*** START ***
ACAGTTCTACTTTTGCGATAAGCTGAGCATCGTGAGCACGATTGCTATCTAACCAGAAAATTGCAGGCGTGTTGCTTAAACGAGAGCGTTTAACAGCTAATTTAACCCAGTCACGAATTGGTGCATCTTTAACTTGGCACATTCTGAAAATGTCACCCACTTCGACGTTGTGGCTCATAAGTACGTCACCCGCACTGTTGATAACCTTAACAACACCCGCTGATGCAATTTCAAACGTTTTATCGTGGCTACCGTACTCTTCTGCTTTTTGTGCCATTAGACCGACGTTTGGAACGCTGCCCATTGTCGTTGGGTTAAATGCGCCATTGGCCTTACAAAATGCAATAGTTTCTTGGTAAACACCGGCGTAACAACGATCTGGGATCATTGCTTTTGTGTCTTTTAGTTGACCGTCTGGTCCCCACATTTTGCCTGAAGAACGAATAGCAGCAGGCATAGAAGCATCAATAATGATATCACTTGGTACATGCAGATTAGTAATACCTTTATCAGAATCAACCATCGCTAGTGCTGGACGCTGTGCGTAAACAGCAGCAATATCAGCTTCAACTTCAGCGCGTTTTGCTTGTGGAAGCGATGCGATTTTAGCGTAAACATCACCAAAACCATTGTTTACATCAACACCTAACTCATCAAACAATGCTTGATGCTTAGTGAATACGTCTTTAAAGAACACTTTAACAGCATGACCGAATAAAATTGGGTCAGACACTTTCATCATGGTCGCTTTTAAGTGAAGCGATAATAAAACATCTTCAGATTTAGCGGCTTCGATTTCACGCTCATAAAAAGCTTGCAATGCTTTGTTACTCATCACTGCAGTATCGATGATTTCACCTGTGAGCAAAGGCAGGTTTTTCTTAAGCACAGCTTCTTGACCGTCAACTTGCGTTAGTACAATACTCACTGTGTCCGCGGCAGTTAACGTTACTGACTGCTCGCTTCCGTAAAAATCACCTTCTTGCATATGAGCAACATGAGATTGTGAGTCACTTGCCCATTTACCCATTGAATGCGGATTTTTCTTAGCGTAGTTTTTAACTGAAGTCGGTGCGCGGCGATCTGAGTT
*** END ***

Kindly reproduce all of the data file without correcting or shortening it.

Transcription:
ACAGTTCTACTTTTGCGATAAGCTGAGCATCGTGAGCACGATTGCTATCTAACCAGAAAATTGCAGGCGTGTTGCTTAAACGAGAGCGTTTAACAGCTAATTTAACCCAGTCACGAATTGGTGCATCTTTAACTTGGCACATTCTGAAAATGTCACCCACTTCGACGTTGTGGCTCATAAGTACGTCACCCGCACTGTTGATAACCTTAACAACACCCGCTGATGCAATTTCAAACGTTTTATCGTGGCTACCGTACTCTTCTGCTTTTTGTGCCATTAGACCGACGTTTGGAACGCTGCCCATTGTCGTTGGGTTAAATGCGCCATTGGCCTTACAAAATGCAATAGTTTCTTGGTAAACACCGGCGTAACAACGATCTGGGATCATTGCTTTTGTGTCTTTTAGTTGACCGTCTGGTCCCCACATTTTGCCTGAAGAACGAATAGCAGCAGGCATAGAAGCATCAATAATGATATCACTTGGTACATGCAGATTAGTAATACCTTTATCAGAATCAACCATCGCTAGTGCTGGACGCTGTGCGTAAACAGCAGCAATATCAGCTTCAACTTCAGCGCGTTTTGCTTGTGGAAGCGATGCGATTTTAGCGTAAACATCACCAAAACCATTGTTTACATCAACACCTAACTCATCAAACAATGCTTGATGCTTAGTGAATACGTCTTTAAAGAACACTTTAACAGCATGACCGAATAAAATTGGGTCAGACACTTTCATCATGGTCGCTTTTAAGTGAAGCGATAATAAAACATCTTCAGATTTAGCGGCTTCGATTTCACGCTCATAAAAAGCTTGCAATGCTTTGTTACTCATCACTGCAGTATCGATGATTTCACCTGTGAGCAAAGGCAGGTTTTTCTTAAGCACAGCTTCTTGACCGTCAACTTGCGTTAGTACAATACTCACTGTGTCCGCGGCAGTTAACGTTACTGACTGCTCGCTTCCGTAAAAATCACCTTCTTGCATATGAGCAACATGAGATTGTGAGTCACTTGCCCATTTACCCATTGAATGCGGATTTTTCTTAGCGTAGTTTTTAACTGAAGTCGGTGCGCGGCGATCTGAGTT